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Proper 28 | Ordinary Time 33 | Pentecost 25 (Cycle C)

The proclamation in most of the texts selected for next weekend is that God will soon act decisively to destroy rampant evil and those who remain faithful to God will survive because God will strengthen them. The parenesis is that the faithful must believe in God and that they must not be afraid. Until all of this occurs, the faithful must continue to be actively praising God and living in accordance with God’s good will for them.

Read More About - Proper 28 | Ordinary Time 33 | Pentecost 25 (Cycle C) »

Proper 21 | Ordinary Time 26, Cycle B

Mark 9:38-50 It is clearly stated in this pericope that all evil and all evil impulses in a person’s life must be opposed by each person. In order to accomplish this, criticism of one’s self must be incisive, “cutting,” and complete. The core saying in Mark 9:40, “Whoever is not against us is for us,” [...]

Read More About - Proper 21 | Ordinary Time 26, Cycle B »

Proper 22 | Ordinary Time 27, Cycle B

The unifying factor within the first three of these selections is obviously “the family,” more specifically “the ideal family” or “the family as it should be.” Genesis 2:18-24 This text, the second half of the “Jahwistic” folk tradition “creation” account that we have in Genesis 2:4b-25, is evidence for the belief among the ancient Israelites [...]

Read More About - Proper 22 | Ordinary Time 27, Cycle B »

Proper 20 | Ordinary Time 25, Cycle B

Since Mark 9:30-37 is comprised of two loosely connected pericope units, most of the other texts selected for our use next Sunday branch out from Mark 9:30-37 in two different directions. Jeremiah 11:18-20, Psalm 54, and Wisdom of Solomon 1:16–2:1, 12-22 with their emphasis on threats to life and deliverance from evil, provide a backdrop [...]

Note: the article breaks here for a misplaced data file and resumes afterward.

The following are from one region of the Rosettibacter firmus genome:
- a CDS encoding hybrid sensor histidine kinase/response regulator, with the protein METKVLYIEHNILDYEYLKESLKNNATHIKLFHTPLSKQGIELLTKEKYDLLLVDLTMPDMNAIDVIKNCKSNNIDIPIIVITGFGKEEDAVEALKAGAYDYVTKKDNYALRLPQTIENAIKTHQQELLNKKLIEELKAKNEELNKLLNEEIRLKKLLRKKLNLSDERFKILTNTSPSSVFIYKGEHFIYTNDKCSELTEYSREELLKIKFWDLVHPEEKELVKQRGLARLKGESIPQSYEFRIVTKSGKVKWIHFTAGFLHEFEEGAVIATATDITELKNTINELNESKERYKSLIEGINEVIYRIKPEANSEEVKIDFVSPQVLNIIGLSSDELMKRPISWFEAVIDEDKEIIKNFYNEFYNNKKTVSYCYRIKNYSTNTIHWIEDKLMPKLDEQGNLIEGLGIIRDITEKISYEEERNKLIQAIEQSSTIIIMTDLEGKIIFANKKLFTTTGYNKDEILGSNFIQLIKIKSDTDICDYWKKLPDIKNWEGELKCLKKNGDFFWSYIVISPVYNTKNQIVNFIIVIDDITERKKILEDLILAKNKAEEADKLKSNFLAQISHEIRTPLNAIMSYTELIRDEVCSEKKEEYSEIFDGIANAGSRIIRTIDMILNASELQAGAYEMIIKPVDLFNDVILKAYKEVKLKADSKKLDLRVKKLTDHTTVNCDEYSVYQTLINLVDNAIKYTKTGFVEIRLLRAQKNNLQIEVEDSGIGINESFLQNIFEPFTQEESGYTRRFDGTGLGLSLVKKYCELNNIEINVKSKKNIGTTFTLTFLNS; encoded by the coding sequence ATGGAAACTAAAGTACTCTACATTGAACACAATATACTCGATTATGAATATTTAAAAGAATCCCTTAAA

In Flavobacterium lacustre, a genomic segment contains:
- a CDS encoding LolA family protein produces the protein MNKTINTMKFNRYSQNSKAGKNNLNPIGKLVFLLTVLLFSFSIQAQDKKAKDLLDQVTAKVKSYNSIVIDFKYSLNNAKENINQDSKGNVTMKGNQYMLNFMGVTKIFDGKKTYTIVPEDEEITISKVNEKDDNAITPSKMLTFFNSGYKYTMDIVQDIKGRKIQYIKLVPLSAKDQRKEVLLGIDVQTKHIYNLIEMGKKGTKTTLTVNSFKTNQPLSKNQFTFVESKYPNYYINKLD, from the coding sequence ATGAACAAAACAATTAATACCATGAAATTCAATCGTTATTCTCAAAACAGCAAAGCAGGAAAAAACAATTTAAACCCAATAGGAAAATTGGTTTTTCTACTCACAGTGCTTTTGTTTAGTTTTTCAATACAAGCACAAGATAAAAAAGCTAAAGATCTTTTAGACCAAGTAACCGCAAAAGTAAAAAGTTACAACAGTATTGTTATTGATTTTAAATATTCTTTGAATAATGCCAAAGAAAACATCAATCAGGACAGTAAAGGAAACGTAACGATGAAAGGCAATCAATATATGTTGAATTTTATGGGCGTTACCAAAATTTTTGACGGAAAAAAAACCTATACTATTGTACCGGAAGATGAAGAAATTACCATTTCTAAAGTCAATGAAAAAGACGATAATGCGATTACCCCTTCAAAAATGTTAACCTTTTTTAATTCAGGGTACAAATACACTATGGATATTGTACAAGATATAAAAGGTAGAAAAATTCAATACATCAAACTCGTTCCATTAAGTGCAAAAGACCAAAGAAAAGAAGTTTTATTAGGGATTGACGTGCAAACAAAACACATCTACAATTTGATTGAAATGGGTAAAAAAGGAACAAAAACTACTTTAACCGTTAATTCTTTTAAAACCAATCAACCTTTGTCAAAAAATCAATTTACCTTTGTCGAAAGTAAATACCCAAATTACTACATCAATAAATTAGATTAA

Read More About - Proper 20 | Ordinary Time 25, Cycle B »

Proper 19 | Ordinary Time 24, Cycle B

In each of these texts selected for use in our worship services next Sunday there is a model that the hearer is urged to follow. Let us look at these models more closely in preparation for our proclamation and for our parenesis next Sunday. How will these models be helpful to us and to the people with whom we serve as we prepare this week for the message that we will be called by God to share during the worship services next Sunday?

Read More About - Proper 19 | Ordinary Time 24, Cycle B »

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    Chris Keating
    The Double-Dog Dare Days of August
    August’s lazy, hazy dog days quickly became a deadly double-dog dare contest between President Donald Trump and Kim Jong-Un, the supreme leader of North Korea. Both nations have been at odds with each other for nearly 70 years. During his working golf vacation in New Jersey last week, President Trump responded to North Korea’s rhetorical sword-rattling by launching a verbal preemptive strike of his own.
         Call it the Bedminster bombast, or the putt that rocked Pyongyang. But the duel between the two countries is more than fodder for late-night comedians. It’s a deadly standoff with history-changing repercussions.